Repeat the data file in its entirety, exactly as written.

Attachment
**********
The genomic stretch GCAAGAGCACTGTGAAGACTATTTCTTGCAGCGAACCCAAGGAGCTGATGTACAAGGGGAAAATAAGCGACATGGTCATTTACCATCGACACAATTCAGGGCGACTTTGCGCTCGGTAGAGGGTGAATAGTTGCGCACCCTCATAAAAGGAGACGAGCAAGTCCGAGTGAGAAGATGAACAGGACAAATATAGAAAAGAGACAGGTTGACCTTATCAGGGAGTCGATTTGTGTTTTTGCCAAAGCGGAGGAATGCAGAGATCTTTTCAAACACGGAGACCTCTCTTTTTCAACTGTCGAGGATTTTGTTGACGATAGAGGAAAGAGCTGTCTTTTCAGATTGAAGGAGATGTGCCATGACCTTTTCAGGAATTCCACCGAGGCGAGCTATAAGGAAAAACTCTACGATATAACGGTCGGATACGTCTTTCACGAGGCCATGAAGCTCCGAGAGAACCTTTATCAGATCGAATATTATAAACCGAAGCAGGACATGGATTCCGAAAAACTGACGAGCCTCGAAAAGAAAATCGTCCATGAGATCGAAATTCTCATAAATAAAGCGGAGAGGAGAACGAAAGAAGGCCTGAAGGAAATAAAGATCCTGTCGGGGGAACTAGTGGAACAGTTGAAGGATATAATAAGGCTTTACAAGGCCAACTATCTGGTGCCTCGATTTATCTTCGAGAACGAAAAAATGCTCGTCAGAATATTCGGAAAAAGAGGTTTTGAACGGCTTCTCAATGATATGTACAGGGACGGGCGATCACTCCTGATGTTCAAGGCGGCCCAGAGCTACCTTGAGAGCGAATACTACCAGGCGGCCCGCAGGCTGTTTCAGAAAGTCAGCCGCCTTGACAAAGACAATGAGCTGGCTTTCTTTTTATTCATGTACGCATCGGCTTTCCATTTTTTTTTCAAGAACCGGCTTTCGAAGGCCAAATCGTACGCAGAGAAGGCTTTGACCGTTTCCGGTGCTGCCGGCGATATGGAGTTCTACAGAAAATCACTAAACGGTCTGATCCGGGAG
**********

The genomic stretch GCAAGAGCACTGTGAAGACTATTTCTTGCAGCGAACCCAAGGAGCTGATGTACAAGGGGAAAATAAGCGACATGGTCATTTACCATCGACACAATTCAGGGCGACTTTGCGCTCGGTAGAGGGTGAATAGTTGCGCACCCTCATAAAAGGAGACGAGCAAGTCCGAGTGAGAAGATGAACAGGACAAATATAGAAAAGAGACAGGTTGACCTTATCAGGGAGTCGATTTGTGTTTTTGCCAAAGCGGAGGAATGCAGAGATCTTTTCAAACACGGAGACCTCTCTTTTTCAACTGTCGAGGATTTTGTTGACGATAGAGGAAAGAGCTGTCTTTTCAGATTGAAGGAGATGTGCCATGACCTTTTCAGGAATTCCACCGAGGCGAGCTATAAGGAAAAACTCTACGATATAACGGTCGGATACGTCTTTCACGAGGCCATGAAGCTCCGAGAGAACCTTTATCAGATCGAATATTATAAACCGAAGCAGGACATGGATTCCGAAAAACTGACGAGCCTCGAAAAGAAAATCGTCCATGAGATCGAAATTCTCATAAATAAAGCGGAGAGGAGAACGAAAGAAGGCCTGAAGGAAATAAAGATCCTGTCGGGGGAACTAGTGGAACAGTTGAAGGATATAATAAGGCTTTACAAGGCCAACTATCTGGTGCCTCGATTTATCTTCGAGAACGAAAAAATGCTCGTCAGAATATTCGGAAAAAGAGGTTTTGAACGGCTTCTCAATGATATGTACAGGGACGGGCGATCACTCCTGATGTTCAAGGCGGCCCAGAGCTACCTTGAGAGCGAATACTACCAGGCGGCCCGCAGGCTGTTTCAGAAAGTCAGCCGCCTTGACAAAGACAATGAGCTGGCTTTCTTTTTATTCATGTACGCATCGGCTTTCCATTTTTTTTTCAAGAACCGGCTTTCGAAGGCCAAATCGTACGCAGAGAAGGCTTTGACCGTTTCCGGTGCTGCCGGCGATATGGAGTTCTACAGAAAATCACTAAACGGTCTGATCCGGGAG